Now that we know that the photoreceptors are on our retina, the question is: How can the image fall onto the retina? ----- by focusing. To understand focusing, you'll need a brush-up on physical optics first.
Accommodation is to change the focal length of the lens by changing the curvature of the eyelens.
Normally, when our ciliary muscles are relaxed, parallel rays form distant objects will converge onto the retina.
If our eye is maintained at the above state, and a near object is put before it, light rays will converge behind the retina. As the sharp image is behind the retina, our brain can only detect a blurry image.
To bring the image into focus, our eye does accommodation.
Remember that the cornea provides 2/3 of the refractive power and the lens only provide 1/3 ? However, our eye changes the curvature of the lens, rather than the cornea. The curvature of the cornea cannot be changed. .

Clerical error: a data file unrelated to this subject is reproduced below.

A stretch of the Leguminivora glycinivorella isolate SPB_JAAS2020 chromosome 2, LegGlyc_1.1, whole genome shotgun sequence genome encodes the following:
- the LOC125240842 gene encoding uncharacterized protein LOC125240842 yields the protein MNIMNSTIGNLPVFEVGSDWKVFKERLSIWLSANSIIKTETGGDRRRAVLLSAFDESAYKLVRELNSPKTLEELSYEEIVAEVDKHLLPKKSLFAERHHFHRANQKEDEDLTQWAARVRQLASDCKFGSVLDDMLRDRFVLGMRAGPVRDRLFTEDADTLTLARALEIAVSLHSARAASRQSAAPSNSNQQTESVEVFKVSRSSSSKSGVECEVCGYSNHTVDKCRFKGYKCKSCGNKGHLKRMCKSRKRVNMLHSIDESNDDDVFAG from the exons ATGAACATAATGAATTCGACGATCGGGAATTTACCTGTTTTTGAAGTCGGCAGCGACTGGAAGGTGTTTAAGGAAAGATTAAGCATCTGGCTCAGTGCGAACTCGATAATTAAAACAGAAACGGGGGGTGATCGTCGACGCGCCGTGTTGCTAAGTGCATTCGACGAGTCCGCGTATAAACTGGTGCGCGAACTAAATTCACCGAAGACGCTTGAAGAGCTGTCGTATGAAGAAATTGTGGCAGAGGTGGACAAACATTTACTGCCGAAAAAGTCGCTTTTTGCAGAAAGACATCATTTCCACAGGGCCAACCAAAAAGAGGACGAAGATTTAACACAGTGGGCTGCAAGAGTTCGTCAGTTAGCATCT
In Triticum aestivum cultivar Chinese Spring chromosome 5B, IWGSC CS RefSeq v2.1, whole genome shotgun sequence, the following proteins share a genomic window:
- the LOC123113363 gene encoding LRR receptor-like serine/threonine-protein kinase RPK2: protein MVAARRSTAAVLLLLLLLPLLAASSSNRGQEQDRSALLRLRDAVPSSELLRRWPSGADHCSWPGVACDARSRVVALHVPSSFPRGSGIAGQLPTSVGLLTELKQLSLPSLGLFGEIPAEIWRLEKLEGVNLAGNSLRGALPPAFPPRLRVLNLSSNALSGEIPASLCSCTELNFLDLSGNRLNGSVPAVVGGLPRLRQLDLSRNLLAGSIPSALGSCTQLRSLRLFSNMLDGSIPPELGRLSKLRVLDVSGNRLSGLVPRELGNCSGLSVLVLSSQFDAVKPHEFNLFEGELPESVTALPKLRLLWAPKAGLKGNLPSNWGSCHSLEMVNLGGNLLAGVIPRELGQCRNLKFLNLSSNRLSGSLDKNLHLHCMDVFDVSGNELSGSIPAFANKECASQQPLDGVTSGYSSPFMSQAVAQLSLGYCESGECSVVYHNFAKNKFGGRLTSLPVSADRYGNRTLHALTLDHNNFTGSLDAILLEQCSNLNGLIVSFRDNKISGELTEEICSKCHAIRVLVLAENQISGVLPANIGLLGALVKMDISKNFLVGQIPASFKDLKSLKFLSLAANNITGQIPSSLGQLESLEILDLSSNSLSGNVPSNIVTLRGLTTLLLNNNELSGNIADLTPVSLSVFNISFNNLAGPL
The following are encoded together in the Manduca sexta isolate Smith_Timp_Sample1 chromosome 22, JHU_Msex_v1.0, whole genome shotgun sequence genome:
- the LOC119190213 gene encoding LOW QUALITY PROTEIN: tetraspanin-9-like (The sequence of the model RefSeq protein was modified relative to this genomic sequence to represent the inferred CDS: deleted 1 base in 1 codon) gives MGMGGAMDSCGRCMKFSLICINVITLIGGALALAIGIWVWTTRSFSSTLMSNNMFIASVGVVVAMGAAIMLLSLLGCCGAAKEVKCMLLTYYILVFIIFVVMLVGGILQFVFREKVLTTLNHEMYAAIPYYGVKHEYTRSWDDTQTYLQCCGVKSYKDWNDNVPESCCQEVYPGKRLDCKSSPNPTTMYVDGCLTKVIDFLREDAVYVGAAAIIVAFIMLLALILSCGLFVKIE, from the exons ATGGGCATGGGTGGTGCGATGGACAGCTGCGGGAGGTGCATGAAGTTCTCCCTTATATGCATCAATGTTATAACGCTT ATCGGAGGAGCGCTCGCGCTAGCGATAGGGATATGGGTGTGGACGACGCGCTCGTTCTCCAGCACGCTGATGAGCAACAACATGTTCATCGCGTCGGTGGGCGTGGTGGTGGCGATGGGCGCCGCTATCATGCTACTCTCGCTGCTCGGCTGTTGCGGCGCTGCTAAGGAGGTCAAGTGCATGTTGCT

Changing the thickness of the lens means changing the focal length of the lens.
Our eye lens is made of an elastic lens capsule and filled with compressible? lens substance. It is suspended by Zonular ligaments to the ciliary muscles.
In the normal resting state:
This is what happens when a near object is brought to our eye:
When we grow old, our lens will turn hard. Our accommodation ability will decrease and it will get more and more difficult to focus. This defect is called presbyopia.
Bony fish do not change the focal length of their lens. Instead, they elongate their eyeballs so that the image falls right on the retina.
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